Gregory Kaufman and Alejandro Ballester are names that have not been circulated widely by the media as candidates for the control board, but nonetheless sources tell me that they are garnering significant consideration for the control board.
Kaufman is the president and executive director of Popular Securities, the investment banking wing of Banco Popular, where Kaufman has worked since joining as a managing director in 2003. Prior to that he worked at Prudential Securities and, notably, was the vice president of finance at the Government Development Bank from 1993-1996 under Governor Pedro Rosello. He also serves on the board of directors at the foundation for Puerto Rico alongside former Governor Sila Calderon and another rumored control board candidate (who I red-flagged): Lizzie Rosso.
Ballester is a businessman who runs Ballester Hermanos, a major food and beverage distributor here is Puerto Rico. Notably, he sits on the board of directors at Banco Popular.
For me, their candidacy is quite simple, there is one giant red flag that should preclude both from board consideration: their current positions as, for Kaufman, head of Banco Popular’s securities division , for Ballester, as a director on Popular’s board. Popular Securities has many clients with exposure to the island’s debt. Any restructuring of this debt will negatively impact Popular Securities clients’ and the institution.
Popular is, of course, not only Puerto Rico’s largest bank, but also the bank of the Puerto Rican government. It has accumulated over $1 billion in government deposits during the second quarter of 2016 alone, while acting as the de facto receiver of the Government Development Bank. It is also the clearing house for the government’s public employee payroll, and serves as trustee for COFINA, the government entity that issues sales-tax revenue-backed bonds to investors.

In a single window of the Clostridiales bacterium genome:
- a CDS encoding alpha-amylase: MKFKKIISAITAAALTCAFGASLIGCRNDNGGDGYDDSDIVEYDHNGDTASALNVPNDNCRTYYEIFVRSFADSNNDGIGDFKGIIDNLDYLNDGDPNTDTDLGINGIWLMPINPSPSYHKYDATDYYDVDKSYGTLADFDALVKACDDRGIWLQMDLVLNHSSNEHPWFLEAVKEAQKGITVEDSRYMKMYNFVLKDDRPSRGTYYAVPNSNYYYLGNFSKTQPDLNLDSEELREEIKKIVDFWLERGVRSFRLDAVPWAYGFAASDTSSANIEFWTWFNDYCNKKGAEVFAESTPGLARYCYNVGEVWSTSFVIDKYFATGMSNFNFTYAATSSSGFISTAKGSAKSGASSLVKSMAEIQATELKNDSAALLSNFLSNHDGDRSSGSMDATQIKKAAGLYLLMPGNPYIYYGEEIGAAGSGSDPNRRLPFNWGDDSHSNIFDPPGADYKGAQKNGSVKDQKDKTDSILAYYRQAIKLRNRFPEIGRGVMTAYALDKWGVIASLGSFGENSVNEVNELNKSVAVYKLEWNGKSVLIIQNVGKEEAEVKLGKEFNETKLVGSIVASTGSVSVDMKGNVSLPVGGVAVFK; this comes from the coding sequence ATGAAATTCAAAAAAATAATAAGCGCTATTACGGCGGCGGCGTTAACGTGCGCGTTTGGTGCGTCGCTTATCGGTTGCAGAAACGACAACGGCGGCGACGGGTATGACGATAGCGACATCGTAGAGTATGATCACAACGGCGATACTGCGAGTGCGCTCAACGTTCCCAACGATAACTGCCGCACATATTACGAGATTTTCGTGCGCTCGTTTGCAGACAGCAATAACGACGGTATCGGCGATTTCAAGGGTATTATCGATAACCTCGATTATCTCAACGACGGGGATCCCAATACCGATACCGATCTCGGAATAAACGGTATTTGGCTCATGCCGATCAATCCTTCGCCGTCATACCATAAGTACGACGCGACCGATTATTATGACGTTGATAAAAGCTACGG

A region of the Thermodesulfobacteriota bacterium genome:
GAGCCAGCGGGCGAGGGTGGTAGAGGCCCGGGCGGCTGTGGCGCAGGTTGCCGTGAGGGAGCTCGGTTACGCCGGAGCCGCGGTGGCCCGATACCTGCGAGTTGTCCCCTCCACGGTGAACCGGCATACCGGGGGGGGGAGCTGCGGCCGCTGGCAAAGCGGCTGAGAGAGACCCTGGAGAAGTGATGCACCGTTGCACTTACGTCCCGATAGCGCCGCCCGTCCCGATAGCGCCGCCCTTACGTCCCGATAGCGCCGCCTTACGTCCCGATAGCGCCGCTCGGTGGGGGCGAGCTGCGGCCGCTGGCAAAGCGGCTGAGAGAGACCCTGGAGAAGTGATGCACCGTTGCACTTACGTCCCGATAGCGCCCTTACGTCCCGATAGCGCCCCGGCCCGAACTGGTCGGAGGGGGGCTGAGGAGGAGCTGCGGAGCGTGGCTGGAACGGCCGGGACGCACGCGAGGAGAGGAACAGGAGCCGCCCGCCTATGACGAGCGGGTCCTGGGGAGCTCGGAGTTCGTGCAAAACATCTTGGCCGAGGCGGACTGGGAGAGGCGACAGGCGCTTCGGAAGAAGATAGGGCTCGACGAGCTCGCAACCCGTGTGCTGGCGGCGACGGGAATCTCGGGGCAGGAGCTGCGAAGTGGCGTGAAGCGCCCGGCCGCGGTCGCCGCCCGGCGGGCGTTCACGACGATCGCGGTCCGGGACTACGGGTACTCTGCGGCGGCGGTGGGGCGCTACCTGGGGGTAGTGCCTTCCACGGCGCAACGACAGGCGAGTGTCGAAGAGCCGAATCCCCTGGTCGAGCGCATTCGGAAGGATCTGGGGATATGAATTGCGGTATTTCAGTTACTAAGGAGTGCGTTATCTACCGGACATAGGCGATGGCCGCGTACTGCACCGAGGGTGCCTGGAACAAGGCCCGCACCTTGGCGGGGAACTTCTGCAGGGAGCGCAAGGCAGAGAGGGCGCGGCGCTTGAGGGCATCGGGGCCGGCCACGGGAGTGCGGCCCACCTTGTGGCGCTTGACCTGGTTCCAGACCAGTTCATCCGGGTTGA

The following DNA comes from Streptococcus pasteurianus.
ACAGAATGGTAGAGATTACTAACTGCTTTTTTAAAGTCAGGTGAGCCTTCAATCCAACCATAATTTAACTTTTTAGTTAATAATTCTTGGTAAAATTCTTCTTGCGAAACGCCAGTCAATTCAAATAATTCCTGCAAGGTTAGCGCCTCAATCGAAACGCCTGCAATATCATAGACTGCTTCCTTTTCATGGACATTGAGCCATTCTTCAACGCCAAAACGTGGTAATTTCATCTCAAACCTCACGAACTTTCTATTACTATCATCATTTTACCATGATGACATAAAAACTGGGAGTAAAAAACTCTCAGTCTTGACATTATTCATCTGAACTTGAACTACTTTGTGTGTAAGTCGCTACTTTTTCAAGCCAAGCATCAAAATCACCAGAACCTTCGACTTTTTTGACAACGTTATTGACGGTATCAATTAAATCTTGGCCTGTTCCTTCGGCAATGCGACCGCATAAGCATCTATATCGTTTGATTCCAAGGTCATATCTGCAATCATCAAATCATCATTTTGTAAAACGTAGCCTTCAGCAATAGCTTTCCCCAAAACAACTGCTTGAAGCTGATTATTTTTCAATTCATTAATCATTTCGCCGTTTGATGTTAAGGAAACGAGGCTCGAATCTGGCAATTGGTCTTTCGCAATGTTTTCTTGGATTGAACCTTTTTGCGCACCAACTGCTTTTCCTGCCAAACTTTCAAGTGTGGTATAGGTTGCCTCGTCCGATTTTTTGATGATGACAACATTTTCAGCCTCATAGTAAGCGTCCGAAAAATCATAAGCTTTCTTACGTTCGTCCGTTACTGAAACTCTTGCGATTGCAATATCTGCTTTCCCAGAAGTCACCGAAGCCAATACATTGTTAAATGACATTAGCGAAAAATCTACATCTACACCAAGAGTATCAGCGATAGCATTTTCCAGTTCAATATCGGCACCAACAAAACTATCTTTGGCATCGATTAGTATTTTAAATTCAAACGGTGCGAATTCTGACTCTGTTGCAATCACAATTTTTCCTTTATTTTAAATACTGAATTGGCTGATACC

Popular’s CEO, Richard Carrion, who was considered an early board candidate but seems to have fallen out of favor, serves on the board of the non-profit that came under scrutiny for listing Governor Garcia Padilla’s own brother as its only paid employee (along with red-flagged Dennis Rivera). In fact, the non-profit is headquartered in Popular’s San Juan office.
Perhaps most importantly Popular itself has a sizable exposure to Puerto Rican public debt (reportedly north of $1 billion) which Kaufman oversees directly. Simply put, it is inappropriate for the head of Popular’s investment division or a director with a vested interest in Popular’s business to be a major voice on the control board, which will wield absolute authority over the fate of bonds and contracts which will potentially have a direct impact on the bank.
All off this serves to make both Kaufman and Ballester, and anyone else closely affiliated with Popular, completely unfit to serve on the control board (or work for it in an advisory capacity).
Verdict: Red Flag – Kaufman’s status as a high-level Banco Popular employee and Ballester’s membership on Popular’s board of directors clearly makes them unfit to serve on the control board, given the myriad conflicts that arise out of the bank’s relationship with the Puerto Rican government and its public debt.